It was a rare cat and mouse chase, between the world no 200 (Aditi) and some of the top-ranked golfers in the world. Having hung in the medal position for most parts, she slipped towards the climax. However, tempting millions of Indian people to turn on their television sets in the wee hours of a weekend, demands the attention of the highest order. Aditi Ashok is a trendsetter in its true sense!


Verdict: Meh

Deepika Kumari went into the Olympics as the world no. 1 archer  © World Archery

Burdened with accolades in the build-up to the Tokyo Olympics were enough to serve as indicators for desirable finishes. After repeated bottle-ups in the past two editions, it was the apt occasion to hit back at the critics. And, the stage was perfectly set too. Yet, it may sound a bit of clichéd, but ‘they crumbled under pressure’ once again. Yes, an antithesis would argue with the fact that the likes of Atanu Das and Deepika Kumari toppled higher-ranked opponents, but they’ve put themselves in such adverse situations. 

Deepika Kumari, Atanu Das – two of India’s prime prospects, failed to book prime slots for the final event, after their sub-par display in the qualifiers. It was enough to pit them against top-ranked archers earlier than they would have expected. Quite justifiably, most of them were eliminated by the South Koreans, a nation that monopolizes discipline. On the back of world cup wins, with also a no.1 in their ranks, three quarter-final finishes is hard to sink in.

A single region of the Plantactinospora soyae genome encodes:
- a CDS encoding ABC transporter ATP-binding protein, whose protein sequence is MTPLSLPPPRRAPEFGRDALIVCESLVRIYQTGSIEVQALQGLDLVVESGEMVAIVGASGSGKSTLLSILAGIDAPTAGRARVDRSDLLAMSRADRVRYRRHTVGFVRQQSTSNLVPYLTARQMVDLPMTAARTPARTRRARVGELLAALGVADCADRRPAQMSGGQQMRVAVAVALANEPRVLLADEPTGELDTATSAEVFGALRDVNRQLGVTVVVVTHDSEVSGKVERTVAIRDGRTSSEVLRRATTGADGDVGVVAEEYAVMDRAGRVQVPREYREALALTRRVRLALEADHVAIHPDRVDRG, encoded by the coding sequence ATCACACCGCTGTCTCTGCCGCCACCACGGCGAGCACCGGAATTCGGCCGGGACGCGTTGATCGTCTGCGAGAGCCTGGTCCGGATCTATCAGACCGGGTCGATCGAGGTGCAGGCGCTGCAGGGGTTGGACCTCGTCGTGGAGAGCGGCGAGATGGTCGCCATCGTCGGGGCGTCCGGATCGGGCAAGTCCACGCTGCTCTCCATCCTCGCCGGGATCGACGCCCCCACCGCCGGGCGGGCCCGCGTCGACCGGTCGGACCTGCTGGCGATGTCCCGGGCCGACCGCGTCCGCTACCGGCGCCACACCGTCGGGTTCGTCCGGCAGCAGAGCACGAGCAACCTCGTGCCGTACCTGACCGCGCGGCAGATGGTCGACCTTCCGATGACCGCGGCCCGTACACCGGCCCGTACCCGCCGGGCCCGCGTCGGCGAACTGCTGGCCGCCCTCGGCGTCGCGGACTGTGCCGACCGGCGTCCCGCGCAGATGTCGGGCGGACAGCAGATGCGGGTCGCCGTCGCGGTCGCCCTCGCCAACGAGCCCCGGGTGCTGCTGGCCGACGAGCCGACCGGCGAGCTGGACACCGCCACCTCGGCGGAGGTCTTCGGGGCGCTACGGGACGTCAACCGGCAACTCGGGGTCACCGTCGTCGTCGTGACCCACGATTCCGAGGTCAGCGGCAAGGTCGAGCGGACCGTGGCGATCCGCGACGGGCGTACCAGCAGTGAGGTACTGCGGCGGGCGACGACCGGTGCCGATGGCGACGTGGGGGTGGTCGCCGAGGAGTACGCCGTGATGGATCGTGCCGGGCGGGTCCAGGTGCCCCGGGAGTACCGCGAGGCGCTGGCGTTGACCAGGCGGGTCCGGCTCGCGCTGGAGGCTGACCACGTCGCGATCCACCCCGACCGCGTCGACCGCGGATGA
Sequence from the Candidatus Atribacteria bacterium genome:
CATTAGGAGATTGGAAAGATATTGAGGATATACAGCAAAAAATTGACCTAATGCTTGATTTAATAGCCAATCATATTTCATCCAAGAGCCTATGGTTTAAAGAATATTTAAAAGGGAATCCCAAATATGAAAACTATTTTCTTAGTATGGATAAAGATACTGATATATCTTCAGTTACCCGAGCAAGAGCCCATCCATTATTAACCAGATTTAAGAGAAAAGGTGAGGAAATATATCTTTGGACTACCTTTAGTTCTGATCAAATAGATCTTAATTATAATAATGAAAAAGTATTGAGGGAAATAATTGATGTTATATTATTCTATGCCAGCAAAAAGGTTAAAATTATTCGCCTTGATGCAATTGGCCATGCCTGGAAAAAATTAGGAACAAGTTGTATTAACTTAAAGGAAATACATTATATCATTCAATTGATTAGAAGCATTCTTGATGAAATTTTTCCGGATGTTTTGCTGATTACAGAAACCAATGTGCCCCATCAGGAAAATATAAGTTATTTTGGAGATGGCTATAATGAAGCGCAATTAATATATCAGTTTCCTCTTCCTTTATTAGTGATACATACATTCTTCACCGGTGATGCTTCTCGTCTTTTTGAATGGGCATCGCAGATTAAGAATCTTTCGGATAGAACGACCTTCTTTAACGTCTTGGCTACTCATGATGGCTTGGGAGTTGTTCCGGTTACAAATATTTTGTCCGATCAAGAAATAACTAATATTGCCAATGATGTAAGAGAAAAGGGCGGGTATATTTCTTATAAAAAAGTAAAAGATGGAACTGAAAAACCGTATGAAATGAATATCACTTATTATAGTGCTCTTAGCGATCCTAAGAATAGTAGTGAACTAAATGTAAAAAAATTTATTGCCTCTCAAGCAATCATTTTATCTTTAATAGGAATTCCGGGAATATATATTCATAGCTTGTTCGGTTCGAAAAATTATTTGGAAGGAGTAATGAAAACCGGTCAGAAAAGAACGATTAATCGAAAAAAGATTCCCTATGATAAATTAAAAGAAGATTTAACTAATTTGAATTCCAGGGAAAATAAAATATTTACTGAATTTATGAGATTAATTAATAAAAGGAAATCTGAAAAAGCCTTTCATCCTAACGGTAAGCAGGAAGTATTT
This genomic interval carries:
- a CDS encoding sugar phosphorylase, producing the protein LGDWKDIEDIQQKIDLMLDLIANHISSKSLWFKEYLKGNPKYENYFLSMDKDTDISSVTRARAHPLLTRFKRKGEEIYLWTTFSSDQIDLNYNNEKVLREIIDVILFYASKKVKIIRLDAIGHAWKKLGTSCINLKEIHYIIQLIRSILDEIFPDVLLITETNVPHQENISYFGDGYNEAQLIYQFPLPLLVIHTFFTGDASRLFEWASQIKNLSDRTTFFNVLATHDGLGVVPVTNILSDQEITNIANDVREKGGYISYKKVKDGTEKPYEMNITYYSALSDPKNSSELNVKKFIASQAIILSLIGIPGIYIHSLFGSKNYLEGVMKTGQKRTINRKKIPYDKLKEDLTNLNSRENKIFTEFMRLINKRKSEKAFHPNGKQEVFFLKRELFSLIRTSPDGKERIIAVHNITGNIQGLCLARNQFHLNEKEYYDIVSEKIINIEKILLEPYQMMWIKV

Verdict: Miss

Considering the pre-Olympic mishaps encountered by the shuttlers, the campaign can be termed as ‘good.’ Foremost, India’s contingent was a depleted one, with lack of qualifying events barring the entry of Saina Nehwal and Kidambi Srikanth. However, with the resources at disposal, fuelled by 2016 Rio Olympics silver medalist PV Sindhu, hopes were visible, but slim in stature.

Group stage exits by Sai Praneeth and the Men’s pair of Satwiksairaj Rankireddy and Chirag Shetty instantly turned the spotlight to PV Sindhu, as the last resort to save the derailed campaign. She did not let us down. She downed more fancied opponents to clinch her second Olympic medal, moreover, stamp her authority as the GOAT in Indian badminton. Returning with a bronze medal was a commendable result from the contingent, but having said, they are capable of doing much better, which has had an effect on my verdict, it's a 'miss' for Badminton.


Verdict: Miss

Nine boxers, biggest ever contingent, medals were expected to flow in. In reality, leave aside multiple, only one medal, that too a bronze, was the collection by the entire contingent. What’s more disappointing? Five of them crashed out in the first round itself, which includes world no. 1 Amit Panghal, in the Men’s Flyweight. Surprisingly, boxing is one of the few sports at the Olympics, where two wins can guarantee a medal, yet, it seemed a road too rough for most of the pugilists.